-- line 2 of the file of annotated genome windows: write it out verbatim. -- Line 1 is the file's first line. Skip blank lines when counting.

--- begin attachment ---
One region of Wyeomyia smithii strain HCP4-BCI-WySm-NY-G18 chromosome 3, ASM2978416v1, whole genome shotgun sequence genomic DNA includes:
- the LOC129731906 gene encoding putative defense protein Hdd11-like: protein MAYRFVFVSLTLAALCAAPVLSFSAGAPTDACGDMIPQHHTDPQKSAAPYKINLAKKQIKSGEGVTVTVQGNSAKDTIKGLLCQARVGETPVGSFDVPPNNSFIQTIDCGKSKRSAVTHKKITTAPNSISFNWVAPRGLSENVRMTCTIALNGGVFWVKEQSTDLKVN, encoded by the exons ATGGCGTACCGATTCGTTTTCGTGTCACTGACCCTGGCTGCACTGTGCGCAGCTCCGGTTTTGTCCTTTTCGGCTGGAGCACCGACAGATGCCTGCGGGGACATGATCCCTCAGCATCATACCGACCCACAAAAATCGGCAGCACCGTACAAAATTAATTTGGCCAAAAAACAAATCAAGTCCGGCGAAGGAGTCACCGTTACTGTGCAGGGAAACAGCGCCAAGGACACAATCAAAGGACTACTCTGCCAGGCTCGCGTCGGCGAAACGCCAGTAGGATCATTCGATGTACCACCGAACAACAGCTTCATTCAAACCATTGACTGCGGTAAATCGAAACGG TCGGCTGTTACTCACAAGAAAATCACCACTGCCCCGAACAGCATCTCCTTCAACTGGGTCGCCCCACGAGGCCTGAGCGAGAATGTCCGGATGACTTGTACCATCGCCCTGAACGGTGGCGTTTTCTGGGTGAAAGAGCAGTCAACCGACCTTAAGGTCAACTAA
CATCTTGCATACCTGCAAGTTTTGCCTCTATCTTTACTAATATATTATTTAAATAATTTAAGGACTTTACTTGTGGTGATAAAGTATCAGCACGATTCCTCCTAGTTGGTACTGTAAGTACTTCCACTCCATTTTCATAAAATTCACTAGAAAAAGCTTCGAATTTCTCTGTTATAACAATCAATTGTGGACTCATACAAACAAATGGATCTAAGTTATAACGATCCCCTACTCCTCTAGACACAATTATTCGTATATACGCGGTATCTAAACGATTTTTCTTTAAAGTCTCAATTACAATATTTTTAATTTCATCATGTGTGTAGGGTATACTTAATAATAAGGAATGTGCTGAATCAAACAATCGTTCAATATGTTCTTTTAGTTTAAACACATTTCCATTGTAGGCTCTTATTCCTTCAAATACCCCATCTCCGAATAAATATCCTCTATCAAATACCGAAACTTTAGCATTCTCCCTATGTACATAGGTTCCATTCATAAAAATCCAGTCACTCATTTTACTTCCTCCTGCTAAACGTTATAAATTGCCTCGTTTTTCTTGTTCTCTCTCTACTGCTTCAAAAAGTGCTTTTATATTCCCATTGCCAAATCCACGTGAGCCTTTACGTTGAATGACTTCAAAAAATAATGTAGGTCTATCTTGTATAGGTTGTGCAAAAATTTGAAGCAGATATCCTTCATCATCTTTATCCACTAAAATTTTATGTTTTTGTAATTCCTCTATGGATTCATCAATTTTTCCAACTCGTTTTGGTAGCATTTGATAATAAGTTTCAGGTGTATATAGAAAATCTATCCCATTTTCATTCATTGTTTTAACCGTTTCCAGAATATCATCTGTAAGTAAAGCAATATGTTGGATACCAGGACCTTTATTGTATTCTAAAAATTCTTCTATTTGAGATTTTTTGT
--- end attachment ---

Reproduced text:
- the LOC129731906 gene encoding putative defense protein Hdd11-like: protein MAYRFVFVSLTLAALCAAPVLSFSAGAPTDACGDMIPQHHTDPQKSAAPYKINLAKKQIKSGEGVTVTVQGNSAKDTIKGLLCQARVGETPVGSFDVPPNNSFIQTIDCGKSKRSAVTHKKITTAPNSISFNWVAPRGLSENVRMTCTIALNGGVFWVKEQSTDLKVN, encoded by the exons ATGGCGTACCGATTCGTTTTCGTGTCACTGACCCTGGCTGCACTGTGCGCAGCTCCGGTTTTGTCCTTTTCGGCTGGAGCACCGACAGATGCCTGCGGGGACATGATCCCTCAGCATCATACCGACCCACAAAAATCGGCAGCACCGTACAAAATTAATTTGGCCAAAAAACAAATCAAGTCCGGCGAAGGAGTCACCGTTACTGTGCAGGGAAACAGCGCCAAGGACACAATCAAAGGACTACTCTGCCAGGCTCGCGTCGGCGAAACGCCAGTAGGATCATTCGATGTACCACCGAACAACAGCTTCATTCAAACCATTGACTGCGGTAAATCGAAACGG TCGGCTGTTACTCACAAGAAAATCACCACTGCCCCGAACAGCATCTCCTTCAACTGGGTCGCCCCACGAGGCCTGAGCGAGAATGTCCGGATGACTTGTACCATCGCCCTGAACGGTGGCGTTTTCTGGGTGAAAGAGCAGTCAACCGACCTTAAGGTCAACTAA